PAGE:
Sunday was another full day of running around shopping and spending yet more time in the superfast internet café. I also visited Jason at his stall in the bazaar (he makes jewellery and there is a new indoor market in the restaurant next to Revolution every weekend, if you want to check it out!) and I had falafel again 🙂 So ended my visa run weekend. (I did see virtually all the sights in and around San Cristóbal last time I was there, so don’t fear that I’ve turned into a supermarket / internet / wine bar obsessive.)

 

Pura Todosantera! June 12, 2009

Filed under: Guatemala,Mexico — goodbyekitty2007 @ 1:34 am

So, granny squares notwithstanding, I was waiting for the bus in the freezing cold at 4 a.m. It came about 45 minutes later, but hey. Such is Guatemalan time. Of course I was wearing full traje, hat and everything, so I am sitting on the bus, which isn’t going anywhere yet because the driver is getting coffee . . . a man gets on and asks me if it’s going to Concepcion. In Mam! Talk about going native. I was very pleased, although I have to admit that a) it was very dark, b) he was very old, c) I understood nothing except “Concepcion” and d) I couldn’t reply in Mam. We had a little chat in Spanish and finally we were on our way. Clara had promised me that I would be able to sleep because the roads were good, but she must have been taking some different roads. That was a joke. I live in a remote mountainous region – there *are* no other roads. To give you an idea, Todos Santos is about 50 km from La Mesilla, which is where the border crossing is, and it takes about five hours to get there. The road did get better eventually, but I’m too tall to sleep on chicken buses anyway. (More about chicken buses another time.)

The bus actually dropped us off at a petrol station a way before La Mesilla, who knows why, so we got another little bus to town from where I had to walk to the border post. It was considerably warmer there than in Todos Santos; we must have lost all altitude on the way. (In fact, at least two of the towns we passed – San Martín and Jacaltenango – are warm enough to be centres for coffee growing areas.) La Mesilla is unremarkable, it’s basically one very long main street lined with shops selling cheap merchandise, often in bulk. I looked at cowboy boots (mmmh, I still want some . . .) but didn’t but anything.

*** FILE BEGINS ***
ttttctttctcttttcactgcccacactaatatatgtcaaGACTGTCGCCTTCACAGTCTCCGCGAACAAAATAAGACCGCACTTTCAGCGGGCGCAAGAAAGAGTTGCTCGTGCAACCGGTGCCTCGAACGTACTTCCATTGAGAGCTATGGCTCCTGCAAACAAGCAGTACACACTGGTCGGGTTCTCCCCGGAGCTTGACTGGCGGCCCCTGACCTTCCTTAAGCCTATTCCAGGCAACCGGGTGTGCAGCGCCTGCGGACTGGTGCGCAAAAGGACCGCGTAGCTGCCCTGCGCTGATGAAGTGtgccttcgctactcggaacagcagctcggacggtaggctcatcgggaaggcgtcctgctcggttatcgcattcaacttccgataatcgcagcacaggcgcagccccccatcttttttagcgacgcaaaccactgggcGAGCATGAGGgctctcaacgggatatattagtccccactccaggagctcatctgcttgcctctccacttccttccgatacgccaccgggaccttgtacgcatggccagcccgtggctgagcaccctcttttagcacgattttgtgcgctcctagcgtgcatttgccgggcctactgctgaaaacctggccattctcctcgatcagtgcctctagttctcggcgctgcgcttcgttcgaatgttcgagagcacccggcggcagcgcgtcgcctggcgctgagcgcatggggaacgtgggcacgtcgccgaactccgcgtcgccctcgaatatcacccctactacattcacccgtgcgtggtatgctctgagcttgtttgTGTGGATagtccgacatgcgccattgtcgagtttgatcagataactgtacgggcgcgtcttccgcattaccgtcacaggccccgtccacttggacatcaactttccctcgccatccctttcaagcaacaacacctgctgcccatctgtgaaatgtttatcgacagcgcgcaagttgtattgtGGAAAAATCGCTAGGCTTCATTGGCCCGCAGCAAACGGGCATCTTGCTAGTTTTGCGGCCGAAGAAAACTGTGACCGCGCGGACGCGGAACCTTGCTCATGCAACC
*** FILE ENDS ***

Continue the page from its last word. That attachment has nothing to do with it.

Crossing the border was a little irritating on the Guatemalan side – they weren’t too happy with my temporary passport, and once they’d come round to it their computer didn’t work – but eventually they let me go with the promise that I’d get my new passport soon. (The consulate in Cancún is sending it, hopefully.) The Mexican side of the border looked identical, except that the shops slowly became market stalls, and there were more people calling out to me in English. I had to catch another little bus to Ciudad Cuahtemoc, which is where Mexican immigration is – I’m not surprised that all those Guatemalans make it across illegally when there is a good five miles of countryside to disappear into before anyone checks your papers! The Mexican official was very nice and let me enter on a transit visa, which meant I didn’t have to pay the twenty-odd dollars or so.

Mexico is soooo different to Guatemala. In Guatemala you get on a bus which happens to be passing, someone comes round to collect money eventually and you get off wherever you need to. In Mexico you have to go to the terminal, someone sells you an actual ticket for an actual specific departure time (you get to choose your seat on a screen and everything!) and the bus then takes you to another terminal. It’s also air-conditioned, comfortable (leg room!) and shows movies (The Golden Compass today; I’d already seen it on another Mexican bus . . .). If you’re lucky, you even get to sit next to a guy from Colorado who’s been living in San Cristóbal for three years (and has just done a visa run in the other direction) so you can chat. (Thanks, Jason!)

We arrived in San Cristóbal (the stress is on the O, I’ve been trying to teach people that for months) about four o’clock in the afternoon and after checking back into El Corte Maltese (which is where I stayed last time, though sadly Marco and Vivian were in Italy to show off their brand-new daughter to the family, and my towel was no longer there either) I went straight to my favourite place in town – the falafel place on Maria Adelina Flores. Friday is 2 for 1 day! I’d been dreaming about it for days and it didn’t disappoint. The owner used to live in Israel and totally knows what he’s doing. I might be slightly in love with him, based entirely on his cooking skills. Mmmh. That was enough to keep me happy for the rest of the day! 🙂

 

With friends like these . . . January 16, 2009

Filed under: Mexico — goodbyekitty2007 @ 10:36 pm